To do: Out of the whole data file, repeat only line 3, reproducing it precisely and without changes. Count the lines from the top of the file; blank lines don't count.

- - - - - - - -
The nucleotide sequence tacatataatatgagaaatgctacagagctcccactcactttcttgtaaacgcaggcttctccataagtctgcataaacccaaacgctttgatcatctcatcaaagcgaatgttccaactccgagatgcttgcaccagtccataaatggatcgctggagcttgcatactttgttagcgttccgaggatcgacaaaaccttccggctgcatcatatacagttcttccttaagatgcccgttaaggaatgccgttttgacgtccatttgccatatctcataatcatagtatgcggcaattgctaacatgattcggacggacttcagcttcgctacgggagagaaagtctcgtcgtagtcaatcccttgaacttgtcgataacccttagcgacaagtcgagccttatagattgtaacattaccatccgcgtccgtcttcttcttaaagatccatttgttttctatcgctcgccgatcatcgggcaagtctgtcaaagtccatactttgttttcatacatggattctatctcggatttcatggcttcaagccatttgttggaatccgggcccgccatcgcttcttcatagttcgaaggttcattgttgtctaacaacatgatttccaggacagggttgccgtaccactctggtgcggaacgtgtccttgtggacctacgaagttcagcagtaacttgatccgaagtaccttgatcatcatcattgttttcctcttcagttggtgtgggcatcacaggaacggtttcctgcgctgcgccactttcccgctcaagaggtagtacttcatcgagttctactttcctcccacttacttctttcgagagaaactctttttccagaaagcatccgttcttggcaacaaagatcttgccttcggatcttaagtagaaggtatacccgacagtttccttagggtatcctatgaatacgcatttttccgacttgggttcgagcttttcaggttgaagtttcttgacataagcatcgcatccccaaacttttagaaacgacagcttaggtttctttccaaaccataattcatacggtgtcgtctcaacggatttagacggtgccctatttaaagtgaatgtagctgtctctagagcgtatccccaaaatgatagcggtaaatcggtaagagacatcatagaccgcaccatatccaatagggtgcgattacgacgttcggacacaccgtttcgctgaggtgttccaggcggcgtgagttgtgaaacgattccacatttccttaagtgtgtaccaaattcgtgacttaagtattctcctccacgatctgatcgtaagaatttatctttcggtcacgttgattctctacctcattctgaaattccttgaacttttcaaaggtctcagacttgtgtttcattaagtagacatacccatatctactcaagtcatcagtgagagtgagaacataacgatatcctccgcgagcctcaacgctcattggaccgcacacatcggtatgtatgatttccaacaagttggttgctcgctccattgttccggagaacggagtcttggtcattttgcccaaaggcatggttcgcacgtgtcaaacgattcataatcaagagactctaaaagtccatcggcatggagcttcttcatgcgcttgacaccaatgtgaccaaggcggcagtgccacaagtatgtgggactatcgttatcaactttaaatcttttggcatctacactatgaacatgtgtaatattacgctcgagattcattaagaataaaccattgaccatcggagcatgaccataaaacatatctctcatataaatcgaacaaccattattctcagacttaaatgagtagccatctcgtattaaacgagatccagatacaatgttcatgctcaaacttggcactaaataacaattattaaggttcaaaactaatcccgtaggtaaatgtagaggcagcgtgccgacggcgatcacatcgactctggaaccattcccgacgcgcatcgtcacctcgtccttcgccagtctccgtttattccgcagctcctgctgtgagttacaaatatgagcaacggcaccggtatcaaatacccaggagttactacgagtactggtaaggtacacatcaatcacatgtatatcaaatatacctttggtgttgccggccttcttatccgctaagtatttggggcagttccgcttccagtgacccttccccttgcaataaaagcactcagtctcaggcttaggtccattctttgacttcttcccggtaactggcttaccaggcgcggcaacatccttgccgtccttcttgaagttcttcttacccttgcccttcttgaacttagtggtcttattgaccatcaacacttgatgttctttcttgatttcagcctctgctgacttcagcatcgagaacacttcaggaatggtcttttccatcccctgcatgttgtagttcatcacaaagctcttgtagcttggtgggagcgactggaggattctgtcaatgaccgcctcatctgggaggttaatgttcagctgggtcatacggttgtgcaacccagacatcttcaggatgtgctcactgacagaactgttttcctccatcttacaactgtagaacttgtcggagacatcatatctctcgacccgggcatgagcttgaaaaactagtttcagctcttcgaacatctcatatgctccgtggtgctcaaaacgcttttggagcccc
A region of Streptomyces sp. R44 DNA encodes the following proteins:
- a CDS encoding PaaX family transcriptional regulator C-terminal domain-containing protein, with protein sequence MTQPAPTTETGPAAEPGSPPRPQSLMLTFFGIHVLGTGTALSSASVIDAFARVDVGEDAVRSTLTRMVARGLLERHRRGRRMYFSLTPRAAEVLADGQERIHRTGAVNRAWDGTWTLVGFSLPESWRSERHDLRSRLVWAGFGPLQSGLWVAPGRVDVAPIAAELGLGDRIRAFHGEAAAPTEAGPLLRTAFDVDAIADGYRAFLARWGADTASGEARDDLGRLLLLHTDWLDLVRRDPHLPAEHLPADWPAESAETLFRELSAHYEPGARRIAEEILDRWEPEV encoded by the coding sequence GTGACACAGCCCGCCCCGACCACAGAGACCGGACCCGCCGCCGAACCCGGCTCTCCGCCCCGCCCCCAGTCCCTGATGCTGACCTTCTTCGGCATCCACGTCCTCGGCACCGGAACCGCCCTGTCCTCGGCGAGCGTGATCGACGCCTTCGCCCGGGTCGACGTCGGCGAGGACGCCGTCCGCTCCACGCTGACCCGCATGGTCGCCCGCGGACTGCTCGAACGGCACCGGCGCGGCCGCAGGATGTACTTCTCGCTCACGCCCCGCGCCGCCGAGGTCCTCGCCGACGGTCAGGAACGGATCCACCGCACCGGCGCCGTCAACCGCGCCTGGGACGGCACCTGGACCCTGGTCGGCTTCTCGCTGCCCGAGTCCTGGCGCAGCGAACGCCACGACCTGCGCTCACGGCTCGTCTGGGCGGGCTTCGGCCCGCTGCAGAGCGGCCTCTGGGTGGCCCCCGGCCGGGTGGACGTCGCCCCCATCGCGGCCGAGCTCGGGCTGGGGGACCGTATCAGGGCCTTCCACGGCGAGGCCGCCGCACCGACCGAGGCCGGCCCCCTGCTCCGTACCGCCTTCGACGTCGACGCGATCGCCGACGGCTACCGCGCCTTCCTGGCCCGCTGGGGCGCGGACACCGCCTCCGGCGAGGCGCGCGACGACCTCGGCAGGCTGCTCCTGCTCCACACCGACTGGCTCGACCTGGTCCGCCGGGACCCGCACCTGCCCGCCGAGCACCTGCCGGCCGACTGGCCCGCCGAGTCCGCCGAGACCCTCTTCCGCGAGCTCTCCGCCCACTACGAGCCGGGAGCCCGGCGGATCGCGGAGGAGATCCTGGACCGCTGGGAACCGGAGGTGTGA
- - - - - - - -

- a CDS encoding PaaX family transcriptional regulator C-terminal domain-containing protein, with protein sequence MTQPAPTTETGPAAEPGSPPRPQSLMLTFFGIHVLGTGTALSSASVIDAFARVDVGEDAVRSTLTRMVARGLLERHRRGRRMYFSLTPRAAEVLADGQERIHRTGAVNRAWDGTWTLVGFSLPESWRSERHDLRSRLVWAGFGPLQSGLWVAPGRVDVAPIAAELGLGDRIRAFHGEAAAPTEAGPLLRTAFDVDAIADGYRAFLARWGADTASGEARDDLGRLLLLHTDWLDLVRRDPHLPAEHLPADWPAESAETLFRELSAHYEPGARRIAEEILDRWEPEV encoded by the coding sequence GTGACACAGCCCGCCCCGACCACAGAGACCGGACCCGCCGCCGAACCCGGCTCTCCGCCCCGCCCCCAGTCCCTGATGCTGACCTTCTTCGGCATCCACGTCCTCGGCACCGGAACCGCCCTGTCCTCGGCGAGCGTGATCGACGCCTTCGCCCGGGTCGACGTCGGCGAGGACGCCGTCCGCTCCACGCTGACCCGCATGGTCGCCCGCGGACTGCTCGAACGGCACCGGCGCGGCCGCAGGATGTACTTCTCGCTCACGCCCCGCGCCGCCGAGGTCCTCGCCGACGGTCAGGAACGGATCCACCGCACCGGCGCCGTCAACCGCGCCTGGGACGGCACCTGGACCCTGGTCGGCTTCTCGCTGCCCGAGTCCTGGCGCAGCGAACGCCACGACCTGCGCTCACGGCTCGTCTGGGCGGGCTTCGGCCCGCTGCAGAGCGGCCTCTGGGTGGCCCCCGGCCGGGTGGACGTCGCCCCCATCGCGGCCGAGCTCGGGCTGGGGGACCGTATCAGGGCCTTCCACGGCGAGGCCGCCGCACCGACCGAGGCCGGCCCCCTGCTCCGTACCGCCTTCGACGTCGACGCGATCGCCGACGGCTACCGCGCCTTCCTGGCCCGCTGGGGCGCGGACACCGCCTCCGGCGAGGCGCGCGACGACCTCGGCAGGCTGCTCCTGCTCCACACCGACTGGCTCGACCTGGTCCGCCGGGACCCGCACCTGCCCGCCGAGCACCTGCCGGCCGACTGGCCCGCCGAGTCCGCCGAGACCCTCTTCCGCGAGCTCTCCGCCCACTACGAGCCGGGAGCCCGGCGGATCGCGGAGGAGATCCTGGACCGCTGGGAACCGGAGGTGTGA